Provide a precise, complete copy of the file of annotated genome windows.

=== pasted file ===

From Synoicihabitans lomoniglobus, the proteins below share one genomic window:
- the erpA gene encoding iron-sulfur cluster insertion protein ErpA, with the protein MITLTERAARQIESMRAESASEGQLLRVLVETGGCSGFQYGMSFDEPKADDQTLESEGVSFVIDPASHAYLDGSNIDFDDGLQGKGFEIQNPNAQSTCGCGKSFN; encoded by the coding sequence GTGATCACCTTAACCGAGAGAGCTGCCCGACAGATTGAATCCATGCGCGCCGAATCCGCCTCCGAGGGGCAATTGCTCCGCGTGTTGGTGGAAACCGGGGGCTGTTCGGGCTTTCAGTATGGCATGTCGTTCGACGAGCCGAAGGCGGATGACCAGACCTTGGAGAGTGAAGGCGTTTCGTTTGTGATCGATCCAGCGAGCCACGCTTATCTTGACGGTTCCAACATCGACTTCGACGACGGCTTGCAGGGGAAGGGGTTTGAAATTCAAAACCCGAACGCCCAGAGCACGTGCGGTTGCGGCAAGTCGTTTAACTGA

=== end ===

From Synoicihabitans lomoniglobus, the proteins below share one genomic window:
- the erpA gene encoding iron-sulfur cluster insertion protein ErpA, with the protein MITLTERAARQIESMRAESASEGQLLRVLVETGGCSGFQYGMSFDEPKADDQTLESEGVSFVIDPASHAYLDGSNIDFDDGLQGKGFEIQNPNAQSTCGCGKSFN; encoded by the coding sequence GTGATCACCTTAACCGAGAGAGCTGCCCGACAGATTGAATCCATGCGCGCCGAATCCGCCTCCGAGGGGCAATTGCTCCGCGTGTTGGTGGAAACCGGGGGCTGTTCGGGCTTTCAGTATGGCATGTCGTTCGACGAGCCGAAGGCGGATGACCAGACCTTGGAGAGTGAAGGCGTTTCGTTTGTGATCGATCCAGCGAGCCACGCTTATCTTGACGGTTCCAACATCGACTTCGACGACGGCTTGCAGGGGAAGGGGTTTGAAATTCAAAACCCGAACGCCCAGAGCACGTGCGGTTGCGGCAAGTCGTTTAACTGA